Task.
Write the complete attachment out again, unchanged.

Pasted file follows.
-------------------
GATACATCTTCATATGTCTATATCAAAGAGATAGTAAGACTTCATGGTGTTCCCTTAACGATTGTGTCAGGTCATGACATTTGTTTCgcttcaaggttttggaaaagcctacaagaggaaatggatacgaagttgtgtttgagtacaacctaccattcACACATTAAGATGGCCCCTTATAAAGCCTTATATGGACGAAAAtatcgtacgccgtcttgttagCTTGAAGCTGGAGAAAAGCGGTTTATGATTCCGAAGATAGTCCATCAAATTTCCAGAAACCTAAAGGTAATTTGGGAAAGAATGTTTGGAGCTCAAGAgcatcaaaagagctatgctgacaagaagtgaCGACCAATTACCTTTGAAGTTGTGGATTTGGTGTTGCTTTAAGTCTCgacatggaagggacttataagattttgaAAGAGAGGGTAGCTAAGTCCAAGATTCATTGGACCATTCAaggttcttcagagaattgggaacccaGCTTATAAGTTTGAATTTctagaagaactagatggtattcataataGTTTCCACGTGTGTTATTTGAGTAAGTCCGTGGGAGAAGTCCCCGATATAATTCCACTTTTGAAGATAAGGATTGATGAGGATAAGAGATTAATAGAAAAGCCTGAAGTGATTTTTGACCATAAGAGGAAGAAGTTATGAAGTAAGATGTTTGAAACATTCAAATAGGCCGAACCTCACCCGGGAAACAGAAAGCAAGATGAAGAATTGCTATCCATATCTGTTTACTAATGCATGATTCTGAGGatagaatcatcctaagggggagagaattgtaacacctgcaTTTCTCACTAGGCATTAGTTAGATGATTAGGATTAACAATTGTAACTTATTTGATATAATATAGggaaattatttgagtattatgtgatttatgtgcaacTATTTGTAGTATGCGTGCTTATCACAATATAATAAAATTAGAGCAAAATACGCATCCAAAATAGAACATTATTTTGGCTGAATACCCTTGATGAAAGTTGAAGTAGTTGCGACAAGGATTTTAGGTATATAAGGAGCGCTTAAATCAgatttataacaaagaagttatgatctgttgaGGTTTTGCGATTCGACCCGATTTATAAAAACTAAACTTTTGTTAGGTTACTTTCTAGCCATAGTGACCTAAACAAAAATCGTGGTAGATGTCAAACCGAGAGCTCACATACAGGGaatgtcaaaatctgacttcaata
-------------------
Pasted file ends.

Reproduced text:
GATACATCTTCATATGTCTATATCAAAGAGATAGTAAGACTTCATGGTGTTCCCTTAACGATTGTGTCAGGTCATGACATTTGTTTCgcttcaaggttttggaaaagcctacaagaggaaatggatacgaagttgtgtttgagtacaacctaccattcACACATTAAGATGGCCCCTTATAAAGCCTTATATGGACGAAAAtatcgtacgccgtcttgttagCTTGAAGCTGGAGAAAAGCGGTTTATGATTCCGAAGATAGTCCATCAAATTTCCAGAAACCTAAAGGTAATTTGGGAAAGAATGTTTGGAGCTCAAGAgcatcaaaagagctatgctgacaagaagtgaCGACCAATTACCTTTGAAGTTGTGGATTTGGTGTTGCTTTAAGTCTCgacatggaagggacttataagattttgaAAGAGAGGGTAGCTAAGTCCAAGATTCATTGGACCATTCAaggttcttcagagaattgggaacccaGCTTATAAGTTTGAATTTctagaagaactagatggtattcataataGTTTCCACGTGTGTTATTTGAGTAAGTCCGTGGGAGAAGTCCCCGATATAATTCCACTTTTGAAGATAAGGATTGATGAGGATAAGAGATTAATAGAAAAGCCTGAAGTGATTTTTGACCATAAGAGGAAGAAGTTATGAAGTAAGATGTTTGAAACATTCAAATAGGCCGAACCTCACCCGGGAAACAGAAAGCAAGATGAAGAATTGCTATCCATATCTGTTTACTAATGCATGATTCTGAGGatagaatcatcctaagggggagagaattgtaacacctgcaTTTCTCACTAGGCATTAGTTAGATGATTAGGATTAACAATTGTAACTTATTTGATATAATATAGggaaattatttgagtattatgtgatttatgtgcaacTATTTGTAGTATGCGTGCTTATCACAATATAATAAAATTAGAGCAAAATACGCATCCAAAATAGAACATTATTTTGGCTGAATACCCTTGATGAAAGTTGAAGTAGTTGCGACAAGGATTTTAGGTATATAAGGAGCGCTTAAATCAgatttataacaaagaagttatgatctgttgaGGTTTTGCGATTCGACCCGATTTATAAAAACTAAACTTTTGTTAGGTTACTTTCTAGCCATAGTGACCTAAACAAAAATCGTGGTAGATGTCAAACCGAGAGCTCACATACAGGGaatgtcaaaatctgacttcaata